- Psychostimulants. Psychostimulants stimulate the central nervous system and have been found to enhance alertness and reduce fatigue in people with multiple sclerosis and HIV. Because many people with cancer have sleep complaints, these drugs may be beneficial for easing CRF. Although some data support the use of methylphenidate (Ritalin®, Methylin®) or dexmethylphenidate (Focalin®) to treat CRF, researchers are still questioning whether methylphenidate is better than a placebo in treating CRF. Common side effects of methylphenidate include irritability, anorexia, insomnia, nausea and rapid heart rate.
- Antidepressants. Researchers are studying the benefits of using antidepressants to treat CRF. Paroxetine (Paxil®) is a selective serotonin reuptake inhibitor (SSRI) that appears to improve mood but doesn't reduce CRF in patients receiving chemotherapy. Bupropion (Wellbutrin® SR), which has been used to treat chronic fatigue syndrome and fatigue associated with multiple sclerosis, was associated with improvements in fatigue within two to four weeks of the start of treatment during an open-label study. More research is needed to better understand the relationship between depression and fatigue in people with cancer.
Take Care of Yourself
Try some of these suggestions to deal with your fatigue:
- Be flexible. Don't measure your energy against how you felt before you were diagnosed. Set realistic goals. Allow yourself to shift your focus from fatigue (and what you may not be accomplishing) by listening to music, reading a book, meeting friends, watching a movie or going for a walk or a car ride.
- Stay active. Staying physically fit may help ease fatigue. If you don't already have an exercise regimen, begin one gradually and aim to exercise at least three times a week. Adjust your routine if you feel overly tired. Focus on activities that will help you gradually build strength but won't deplete your energy level. Light activity, such as walking, can help you relax and sleep better.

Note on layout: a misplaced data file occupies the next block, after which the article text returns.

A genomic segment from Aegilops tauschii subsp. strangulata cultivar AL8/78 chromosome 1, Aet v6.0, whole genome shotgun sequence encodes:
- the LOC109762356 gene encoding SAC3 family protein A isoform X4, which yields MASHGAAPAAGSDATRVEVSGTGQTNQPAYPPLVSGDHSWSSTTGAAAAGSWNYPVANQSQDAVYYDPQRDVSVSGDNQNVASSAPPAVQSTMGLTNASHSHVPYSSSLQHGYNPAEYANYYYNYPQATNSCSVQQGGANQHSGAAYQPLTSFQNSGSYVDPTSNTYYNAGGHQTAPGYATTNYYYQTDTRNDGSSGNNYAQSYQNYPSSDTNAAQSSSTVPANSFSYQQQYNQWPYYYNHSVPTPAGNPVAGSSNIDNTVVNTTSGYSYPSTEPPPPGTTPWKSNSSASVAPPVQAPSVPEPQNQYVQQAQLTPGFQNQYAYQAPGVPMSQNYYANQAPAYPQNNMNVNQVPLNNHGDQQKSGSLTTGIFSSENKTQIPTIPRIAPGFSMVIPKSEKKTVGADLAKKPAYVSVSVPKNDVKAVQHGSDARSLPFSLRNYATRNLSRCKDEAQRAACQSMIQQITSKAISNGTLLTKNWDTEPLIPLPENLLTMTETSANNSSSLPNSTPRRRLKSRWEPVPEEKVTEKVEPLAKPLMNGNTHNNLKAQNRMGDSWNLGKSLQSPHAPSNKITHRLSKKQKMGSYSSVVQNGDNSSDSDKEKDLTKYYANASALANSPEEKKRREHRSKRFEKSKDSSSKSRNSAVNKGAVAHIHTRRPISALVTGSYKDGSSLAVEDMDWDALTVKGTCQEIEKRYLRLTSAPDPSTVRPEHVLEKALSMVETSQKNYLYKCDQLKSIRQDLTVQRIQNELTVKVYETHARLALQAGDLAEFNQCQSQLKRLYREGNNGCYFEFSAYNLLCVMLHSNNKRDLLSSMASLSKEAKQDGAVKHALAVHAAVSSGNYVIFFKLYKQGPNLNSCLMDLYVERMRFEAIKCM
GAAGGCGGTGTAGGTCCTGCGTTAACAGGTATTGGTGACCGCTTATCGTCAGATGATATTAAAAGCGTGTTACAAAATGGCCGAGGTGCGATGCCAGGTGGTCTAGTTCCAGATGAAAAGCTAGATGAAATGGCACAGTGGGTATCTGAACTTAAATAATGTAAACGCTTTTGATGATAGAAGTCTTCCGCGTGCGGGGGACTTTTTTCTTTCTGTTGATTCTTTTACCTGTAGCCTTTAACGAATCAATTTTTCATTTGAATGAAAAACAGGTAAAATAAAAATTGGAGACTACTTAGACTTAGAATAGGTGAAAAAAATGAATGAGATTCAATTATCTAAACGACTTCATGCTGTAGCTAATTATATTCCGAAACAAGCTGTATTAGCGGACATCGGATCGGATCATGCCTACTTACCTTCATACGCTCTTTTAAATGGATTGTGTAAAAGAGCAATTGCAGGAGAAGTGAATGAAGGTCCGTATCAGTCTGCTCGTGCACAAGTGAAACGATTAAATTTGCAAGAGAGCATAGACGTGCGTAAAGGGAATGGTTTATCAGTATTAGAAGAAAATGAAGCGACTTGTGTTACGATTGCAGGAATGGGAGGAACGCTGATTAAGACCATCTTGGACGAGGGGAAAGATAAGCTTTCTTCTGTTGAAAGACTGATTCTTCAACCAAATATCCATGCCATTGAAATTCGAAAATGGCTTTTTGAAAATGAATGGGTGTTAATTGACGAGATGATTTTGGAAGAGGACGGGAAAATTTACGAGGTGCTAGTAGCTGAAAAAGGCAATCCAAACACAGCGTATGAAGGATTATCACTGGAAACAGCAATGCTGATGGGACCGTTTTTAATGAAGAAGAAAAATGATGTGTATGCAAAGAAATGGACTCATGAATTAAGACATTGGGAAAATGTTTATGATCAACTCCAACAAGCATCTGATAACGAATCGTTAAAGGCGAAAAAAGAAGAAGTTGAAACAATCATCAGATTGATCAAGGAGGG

- Practice good nutrition. People with cancer are at risk for malnutrition and other problems resulting from either the cancer or treatment side effects. Eat a balanced diet that provides sufficient calories, protein, vitamins and minerals, especially iron. Maintain energy levels by eating frequent small meals or snacks throughout the day. Drink plenty of noncaffeinated liquids to help eliminate toxins from the body. For more tips on getting the nutrients you need, see Food and Nutrition.
- Manage stress. Stress can zap your energy. Try to relieve its effects with exercise, relaxation techniques, meditation, spiritual or religious practices, socializing and counseling.
- Address sleep habits. For tips on getting a good night's sleep while undergoing cancer treatment, see Sleep Disturbances.
- Ask for help. Seek out friends and loved ones who can help you with routine tasks such as shopping, cooking, housekeeping, laundry or driving. Rest when you feel tired.
- Plan your treatment schedule. Schedule treatment for times when it will have the least impact on your job or other activities. For example, many patients find that scheduling treatment in the afternoon or at the end of the week allows them to be more productive at work.
- Keep a journal. Track your fatigue and review your journal entries with your doctor to help him or her determine possible causes, recommend treatment and suggest coping strategies. In your journal, include:
- Severity, timing, duration, activities or treatments that make it worse or better and how it interferes with daily activities
- Fatigue symptoms such as tired legs or eyes, poor concentration, weakness or sleepiness, shortness of breath after light activity, difficulty performing Household chores, irritability or impatience
- Daily activities, including your eating and sleeping habits, medications and treatments
- Weight changes
- Financial stressors
- Strategies that have worked to reduce fatigue, such as undertaking difficult tasks when your energy is highest, or pacing yourself and scheduling rest
- Seek support. Many patients and their families find support groups to be comforting and informative. The Leukemia & Lymphoma Society can help with referrals to support groups and the Patti Robinson Kaufmann First Connection program, which links newly diagnosed patients with similarly diagnosed cancer survivors.